WA82: 1. Chris Wilcox 0.94; 2. Nick Collison 0.50; 3. Mouhamed Sene 0.11; 4. Robert Swift -0.30; 5. Wally Szczerbiak -0.51; 6. Kurt Thomas -0.51; 7. Luke Ridnour -0.61; 8. Mickael Gelabale -0.91; 9. Damien Wilkins -1.21; 10. Earl Watson -1.53; 11. Jeff Green -1.70; 12. Johan Petro -2.10; 13. Delonte West -2.42; 14. Kevin Durant -3.57.
NUTSHELL: Seattle fans have had the chance to watch Kevin Durant in NBA utero. The way it's sounding, Oklahoma City fans will get to see the finished product.
LOOKING AHEAD: There is really nothing to quibble about regarding the Sonics' approach. Durant and Jeff Green are getting ample time to work on their games. Another high lottery pick is in the offing. Other than lining up a relocation firm, there isn't much else to do for the Sonics. The annoying thing is that with the Seattle market open, if the Hornets move into relocation mode people could forget that Kansas City is the obvious choice as the next great NBA city.

27. Memphis Grizzlies (-15.7) (22 / 28 / 30)
WA82: 1. Mike Miller 0.53; 2. Brian Cardinal 0.29; 3. Hakim Warrick -0.07; 4. Mike Conley -0.25; 5. Andre Brown -0.35; 6. Javaris Crittenton -0.52; 7. Kwame Brown -0.63; 8. Rudy Gay -0.74; 9. Bobby Jones -0.77; 10. Casey Jacobsen -1.51; 11. Darko Milicic -1.57; 12. Juan Carlos Navarro -2.30; 13. Kyle Lowry -2.80; 14. Jason Collins -2.83.
NUTSHELL: The Grizzlies play fast, but not well.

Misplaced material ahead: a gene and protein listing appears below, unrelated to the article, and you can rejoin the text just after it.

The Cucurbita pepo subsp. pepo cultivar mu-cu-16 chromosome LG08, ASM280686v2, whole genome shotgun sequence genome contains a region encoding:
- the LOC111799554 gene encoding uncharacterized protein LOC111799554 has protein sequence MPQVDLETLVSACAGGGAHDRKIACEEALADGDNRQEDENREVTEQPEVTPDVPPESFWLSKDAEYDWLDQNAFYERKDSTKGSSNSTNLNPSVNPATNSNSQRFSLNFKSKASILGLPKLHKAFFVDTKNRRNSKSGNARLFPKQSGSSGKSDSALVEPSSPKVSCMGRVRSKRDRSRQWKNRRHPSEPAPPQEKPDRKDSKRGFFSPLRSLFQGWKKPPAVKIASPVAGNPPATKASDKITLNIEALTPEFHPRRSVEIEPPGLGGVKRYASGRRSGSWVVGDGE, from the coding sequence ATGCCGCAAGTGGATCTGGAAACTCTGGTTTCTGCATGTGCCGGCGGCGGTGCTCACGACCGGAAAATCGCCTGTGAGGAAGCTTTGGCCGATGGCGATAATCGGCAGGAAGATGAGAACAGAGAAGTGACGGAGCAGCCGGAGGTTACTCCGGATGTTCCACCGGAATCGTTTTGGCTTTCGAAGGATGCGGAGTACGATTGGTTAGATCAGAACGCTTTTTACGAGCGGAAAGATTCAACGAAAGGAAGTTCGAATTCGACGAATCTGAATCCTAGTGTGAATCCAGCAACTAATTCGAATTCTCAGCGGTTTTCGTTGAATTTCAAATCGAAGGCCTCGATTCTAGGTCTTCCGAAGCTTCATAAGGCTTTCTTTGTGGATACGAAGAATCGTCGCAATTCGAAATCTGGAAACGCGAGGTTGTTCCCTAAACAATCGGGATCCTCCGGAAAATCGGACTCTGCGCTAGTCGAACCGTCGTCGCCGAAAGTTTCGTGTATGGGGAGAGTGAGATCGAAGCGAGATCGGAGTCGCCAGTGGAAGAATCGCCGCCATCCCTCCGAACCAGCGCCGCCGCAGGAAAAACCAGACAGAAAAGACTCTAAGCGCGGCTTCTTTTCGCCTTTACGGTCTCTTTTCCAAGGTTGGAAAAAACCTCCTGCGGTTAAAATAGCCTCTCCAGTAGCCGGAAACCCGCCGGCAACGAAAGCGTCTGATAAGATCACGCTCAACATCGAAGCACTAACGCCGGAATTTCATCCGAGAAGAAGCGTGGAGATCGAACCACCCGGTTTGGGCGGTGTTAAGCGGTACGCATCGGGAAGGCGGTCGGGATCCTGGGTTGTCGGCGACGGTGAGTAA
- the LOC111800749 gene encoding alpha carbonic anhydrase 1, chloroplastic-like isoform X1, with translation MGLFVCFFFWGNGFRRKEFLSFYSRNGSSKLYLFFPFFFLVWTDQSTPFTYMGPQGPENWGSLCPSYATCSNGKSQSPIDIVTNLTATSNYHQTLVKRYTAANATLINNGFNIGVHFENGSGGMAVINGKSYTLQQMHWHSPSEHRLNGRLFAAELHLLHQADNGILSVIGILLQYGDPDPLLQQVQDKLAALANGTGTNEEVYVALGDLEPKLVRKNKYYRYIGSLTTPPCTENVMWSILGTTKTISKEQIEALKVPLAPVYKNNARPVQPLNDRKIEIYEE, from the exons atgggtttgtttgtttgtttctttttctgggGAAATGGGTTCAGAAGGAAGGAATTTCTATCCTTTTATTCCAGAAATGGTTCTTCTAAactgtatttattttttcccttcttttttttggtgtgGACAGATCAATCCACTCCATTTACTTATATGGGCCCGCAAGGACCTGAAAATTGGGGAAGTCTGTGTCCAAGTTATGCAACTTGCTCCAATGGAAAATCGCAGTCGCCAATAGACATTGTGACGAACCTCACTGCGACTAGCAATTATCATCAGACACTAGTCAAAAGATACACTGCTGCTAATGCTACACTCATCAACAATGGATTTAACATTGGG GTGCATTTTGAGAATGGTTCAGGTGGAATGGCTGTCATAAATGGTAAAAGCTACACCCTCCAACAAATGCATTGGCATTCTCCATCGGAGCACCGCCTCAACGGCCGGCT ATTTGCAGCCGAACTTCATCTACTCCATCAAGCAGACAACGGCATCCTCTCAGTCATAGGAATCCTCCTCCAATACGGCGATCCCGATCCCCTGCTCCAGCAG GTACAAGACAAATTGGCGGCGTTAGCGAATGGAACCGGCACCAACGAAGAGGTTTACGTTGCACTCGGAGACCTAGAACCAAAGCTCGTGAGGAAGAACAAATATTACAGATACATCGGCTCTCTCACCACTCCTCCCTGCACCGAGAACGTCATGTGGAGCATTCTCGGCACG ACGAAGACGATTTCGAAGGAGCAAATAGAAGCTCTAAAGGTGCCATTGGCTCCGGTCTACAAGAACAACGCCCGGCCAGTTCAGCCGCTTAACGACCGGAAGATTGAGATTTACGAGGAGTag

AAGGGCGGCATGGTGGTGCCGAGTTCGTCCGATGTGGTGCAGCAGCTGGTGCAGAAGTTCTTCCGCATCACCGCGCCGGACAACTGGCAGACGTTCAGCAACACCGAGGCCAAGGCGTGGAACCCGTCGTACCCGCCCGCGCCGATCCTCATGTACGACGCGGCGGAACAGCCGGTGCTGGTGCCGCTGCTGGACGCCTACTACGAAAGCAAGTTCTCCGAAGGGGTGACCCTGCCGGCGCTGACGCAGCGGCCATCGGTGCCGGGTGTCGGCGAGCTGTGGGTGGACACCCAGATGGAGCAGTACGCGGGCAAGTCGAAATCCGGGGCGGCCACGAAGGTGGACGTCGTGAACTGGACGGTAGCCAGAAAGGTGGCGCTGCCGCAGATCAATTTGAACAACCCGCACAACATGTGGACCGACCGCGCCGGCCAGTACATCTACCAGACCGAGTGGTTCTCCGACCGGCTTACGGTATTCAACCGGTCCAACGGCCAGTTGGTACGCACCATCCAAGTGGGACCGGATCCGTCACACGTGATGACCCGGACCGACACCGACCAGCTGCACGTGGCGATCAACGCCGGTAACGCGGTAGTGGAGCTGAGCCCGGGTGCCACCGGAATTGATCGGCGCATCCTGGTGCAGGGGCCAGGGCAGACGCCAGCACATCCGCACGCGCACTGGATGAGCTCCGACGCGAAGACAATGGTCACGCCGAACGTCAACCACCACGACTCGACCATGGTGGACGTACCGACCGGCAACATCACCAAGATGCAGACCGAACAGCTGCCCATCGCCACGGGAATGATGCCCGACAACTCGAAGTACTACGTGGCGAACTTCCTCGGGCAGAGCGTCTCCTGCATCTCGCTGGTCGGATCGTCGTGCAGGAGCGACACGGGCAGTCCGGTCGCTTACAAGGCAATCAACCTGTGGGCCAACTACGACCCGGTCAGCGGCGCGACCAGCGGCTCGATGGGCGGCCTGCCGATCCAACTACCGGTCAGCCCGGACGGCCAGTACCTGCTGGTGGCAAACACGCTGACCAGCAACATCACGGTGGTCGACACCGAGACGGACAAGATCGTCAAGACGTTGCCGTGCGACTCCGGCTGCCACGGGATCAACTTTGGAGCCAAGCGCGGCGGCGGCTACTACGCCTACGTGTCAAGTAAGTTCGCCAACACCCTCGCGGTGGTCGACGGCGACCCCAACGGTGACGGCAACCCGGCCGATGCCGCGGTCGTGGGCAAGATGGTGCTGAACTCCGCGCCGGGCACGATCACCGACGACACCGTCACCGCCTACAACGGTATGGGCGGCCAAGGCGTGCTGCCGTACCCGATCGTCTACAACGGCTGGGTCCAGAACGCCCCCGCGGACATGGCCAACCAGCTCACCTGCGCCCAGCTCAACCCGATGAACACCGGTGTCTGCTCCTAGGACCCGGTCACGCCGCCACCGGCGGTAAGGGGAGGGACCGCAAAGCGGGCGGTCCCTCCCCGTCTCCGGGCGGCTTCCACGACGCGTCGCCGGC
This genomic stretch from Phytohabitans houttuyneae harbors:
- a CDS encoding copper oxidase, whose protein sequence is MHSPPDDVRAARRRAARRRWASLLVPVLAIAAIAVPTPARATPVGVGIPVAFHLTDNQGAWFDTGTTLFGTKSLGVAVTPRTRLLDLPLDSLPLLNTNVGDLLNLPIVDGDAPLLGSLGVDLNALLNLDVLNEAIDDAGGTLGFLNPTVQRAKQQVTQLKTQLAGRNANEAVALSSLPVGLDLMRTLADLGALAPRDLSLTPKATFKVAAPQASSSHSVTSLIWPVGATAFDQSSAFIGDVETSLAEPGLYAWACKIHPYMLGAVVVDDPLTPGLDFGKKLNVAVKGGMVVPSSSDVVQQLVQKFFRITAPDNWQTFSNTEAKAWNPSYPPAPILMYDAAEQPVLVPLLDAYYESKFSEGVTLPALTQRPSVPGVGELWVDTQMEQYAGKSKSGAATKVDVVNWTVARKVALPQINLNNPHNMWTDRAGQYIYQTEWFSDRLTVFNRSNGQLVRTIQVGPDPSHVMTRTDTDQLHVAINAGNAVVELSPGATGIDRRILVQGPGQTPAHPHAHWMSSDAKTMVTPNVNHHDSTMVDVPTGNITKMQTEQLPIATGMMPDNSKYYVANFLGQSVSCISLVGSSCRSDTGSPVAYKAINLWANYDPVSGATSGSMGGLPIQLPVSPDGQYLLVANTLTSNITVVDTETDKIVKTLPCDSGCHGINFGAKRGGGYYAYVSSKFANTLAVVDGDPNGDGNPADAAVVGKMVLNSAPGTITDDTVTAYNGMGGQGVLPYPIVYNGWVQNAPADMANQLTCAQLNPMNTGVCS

LOOKING AHEAD: In Mike Conley and either Kyle Lowry or Jarvis Crittenton, the Grizzlies have a very nice young point guard combo to team with developing star Rudy Gay. They also have a ton of cap room and an appealing style of play. This upcoming offseason is huge for Memphis. Can they get lucky in the lottery? Will owner Michael Heisley spend money on the free-agent market? Even if he is willing to do so, will any of the top available players take his cash? It's not really a great situation in Memphis right now. Cap flexibility is not an ideal basis for a ticket-selling campaign.

30. Minnesota Timberwolves (-18.2) (16 / 20 / 34)
WA82: 1. Al Jefferson 3.29; 2. Randy Foye -0.56; 3. Michael Doleac -0.78; 4. Ryan Gomes -0.99; 5. Theo Ratliff -1.06; 6. Greg Buckner -1.18; 7. Gerald Green -1.21; 8. Craig Smith -1.23; 9. Chris Richard -1.53; 10. Antoine Walker -1.98; 11. Rashad McCants -2.03; 12. Marko Jaric -2.54; 13. Corey Brewer -3.57; 14. Sebastian Telfair -3.87.
NUTSHELL: Al Jefferson is currently like a thoroughbred on a pig farm--his excellence really stands out in Minnesota.
LOOKING AHEAD: The Wolves have been much more competitive lately and are finding that some of their young players have upside. Besides Jefferson, Craig Smith has emerged as a neo-Clarence Weatherspoon and Rashad McCants has proven that he can create his own shot with the best of them. In the second half, Minnesota needs to focus on getting Randy Foye re-established as an up-and-comer, and it really needs to get Corey Brewer comfortable as a pro player as well. There is a long way to go for Kevin McHale, Fred Hoiberg or whoever is running the Timberwolves in the future, but more help is on the way.

Bradford Doolittle is an author of Basketball Prospectus. You can contact Bradford by clicking here or click here to see Bradford's other articles.